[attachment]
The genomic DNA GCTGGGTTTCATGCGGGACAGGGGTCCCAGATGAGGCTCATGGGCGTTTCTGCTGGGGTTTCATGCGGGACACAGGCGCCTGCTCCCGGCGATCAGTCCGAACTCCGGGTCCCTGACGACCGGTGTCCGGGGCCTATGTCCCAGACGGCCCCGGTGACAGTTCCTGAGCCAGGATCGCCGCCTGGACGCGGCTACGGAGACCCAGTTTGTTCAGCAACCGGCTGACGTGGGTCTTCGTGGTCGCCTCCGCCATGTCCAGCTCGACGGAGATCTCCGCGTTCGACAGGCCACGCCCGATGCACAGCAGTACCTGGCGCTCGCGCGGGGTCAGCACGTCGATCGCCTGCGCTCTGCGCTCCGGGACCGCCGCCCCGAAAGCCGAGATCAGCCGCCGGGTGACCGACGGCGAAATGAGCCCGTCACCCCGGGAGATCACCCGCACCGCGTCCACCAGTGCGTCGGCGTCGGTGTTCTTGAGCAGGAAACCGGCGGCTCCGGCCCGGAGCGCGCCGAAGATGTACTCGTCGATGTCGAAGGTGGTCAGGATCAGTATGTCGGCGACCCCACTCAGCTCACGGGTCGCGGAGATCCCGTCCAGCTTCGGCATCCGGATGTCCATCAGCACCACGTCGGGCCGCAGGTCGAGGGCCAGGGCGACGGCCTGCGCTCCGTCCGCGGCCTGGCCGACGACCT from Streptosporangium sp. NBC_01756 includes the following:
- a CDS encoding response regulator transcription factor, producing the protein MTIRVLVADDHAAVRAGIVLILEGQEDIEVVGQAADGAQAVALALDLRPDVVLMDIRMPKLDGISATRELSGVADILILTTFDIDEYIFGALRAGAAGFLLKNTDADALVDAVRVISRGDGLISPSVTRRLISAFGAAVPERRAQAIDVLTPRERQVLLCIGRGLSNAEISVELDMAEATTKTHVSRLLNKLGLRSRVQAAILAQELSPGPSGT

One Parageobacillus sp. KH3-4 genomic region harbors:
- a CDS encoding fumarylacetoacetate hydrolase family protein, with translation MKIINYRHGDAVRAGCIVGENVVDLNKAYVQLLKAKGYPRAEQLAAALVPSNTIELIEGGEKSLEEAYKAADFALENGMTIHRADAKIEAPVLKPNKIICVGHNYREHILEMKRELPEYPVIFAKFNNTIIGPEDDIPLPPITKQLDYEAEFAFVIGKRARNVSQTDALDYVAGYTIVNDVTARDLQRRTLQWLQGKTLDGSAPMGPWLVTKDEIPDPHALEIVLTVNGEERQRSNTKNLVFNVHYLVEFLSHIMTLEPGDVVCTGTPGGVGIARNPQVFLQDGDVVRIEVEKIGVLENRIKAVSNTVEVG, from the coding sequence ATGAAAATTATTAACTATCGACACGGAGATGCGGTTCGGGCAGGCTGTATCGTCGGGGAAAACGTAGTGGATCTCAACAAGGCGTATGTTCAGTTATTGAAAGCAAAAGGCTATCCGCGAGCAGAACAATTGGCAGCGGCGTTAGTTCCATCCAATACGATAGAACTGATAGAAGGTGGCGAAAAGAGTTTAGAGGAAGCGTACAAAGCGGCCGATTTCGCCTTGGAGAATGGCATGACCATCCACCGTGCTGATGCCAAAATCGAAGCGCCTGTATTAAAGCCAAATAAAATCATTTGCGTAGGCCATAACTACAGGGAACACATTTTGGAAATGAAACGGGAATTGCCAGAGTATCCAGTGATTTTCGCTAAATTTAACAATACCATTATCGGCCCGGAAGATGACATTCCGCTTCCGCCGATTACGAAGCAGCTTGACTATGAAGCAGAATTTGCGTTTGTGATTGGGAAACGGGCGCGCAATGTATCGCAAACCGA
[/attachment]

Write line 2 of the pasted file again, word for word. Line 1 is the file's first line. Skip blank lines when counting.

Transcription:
- a CDS encoding response regulator transcription factor, producing the protein MTIRVLVADDHAAVRAGIVLILEGQEDIEVVGQAADGAQAVALALDLRPDVVLMDIRMPKLDGISATRELSGVADILILTTFDIDEYIFGALRAGAAGFLLKNTDADALVDAVRVISRGDGLISPSVTRRLISAFGAAVPERRAQAIDVLTPRERQVLLCIGRGLSNAEISVELDMAEATTKTHVSRLLNKLGLRSRVQAAILAQELSPGPSGT